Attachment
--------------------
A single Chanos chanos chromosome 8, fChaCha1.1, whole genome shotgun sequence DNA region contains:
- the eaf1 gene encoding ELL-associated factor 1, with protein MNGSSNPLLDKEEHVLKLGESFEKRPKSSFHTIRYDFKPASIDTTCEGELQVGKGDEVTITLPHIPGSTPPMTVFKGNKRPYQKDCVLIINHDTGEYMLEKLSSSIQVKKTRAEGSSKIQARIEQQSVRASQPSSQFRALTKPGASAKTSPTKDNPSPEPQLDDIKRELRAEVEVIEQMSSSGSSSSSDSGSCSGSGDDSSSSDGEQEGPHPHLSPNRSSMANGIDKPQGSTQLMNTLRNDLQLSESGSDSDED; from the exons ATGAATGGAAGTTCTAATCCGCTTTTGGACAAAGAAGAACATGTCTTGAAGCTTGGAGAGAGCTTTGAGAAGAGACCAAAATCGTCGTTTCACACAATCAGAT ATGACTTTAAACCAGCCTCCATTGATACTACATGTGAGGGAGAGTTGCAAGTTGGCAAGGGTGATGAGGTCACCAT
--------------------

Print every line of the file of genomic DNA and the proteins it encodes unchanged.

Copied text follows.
A single Chanos chanos chromosome 8, fChaCha1.1, whole genome shotgun sequence DNA region contains:
- the eaf1 gene encoding ELL-associated factor 1, with protein MNGSSNPLLDKEEHVLKLGESFEKRPKSSFHTIRYDFKPASIDTTCEGELQVGKGDEVTITLPHIPGSTPPMTVFKGNKRPYQKDCVLIINHDTGEYMLEKLSSSIQVKKTRAEGSSKIQARIEQQSVRASQPSSQFRALTKPGASAKTSPTKDNPSPEPQLDDIKRELRAEVEVIEQMSSSGSSSSSDSGSCSGSGDDSSSSDGEQEGPHPHLSPNRSSMANGIDKPQGSTQLMNTLRNDLQLSESGSDSDED; from the exons ATGAATGGAAGTTCTAATCCGCTTTTGGACAAAGAAGAACATGTCTTGAAGCTTGGAGAGAGCTTTGAGAAGAGACCAAAATCGTCGTTTCACACAATCAGAT ATGACTTTAAACCAGCCTCCATTGATACTACATGTGAGGGAGAGTTGCAAGTTGGCAAGGGTGATGAGGTCACCAT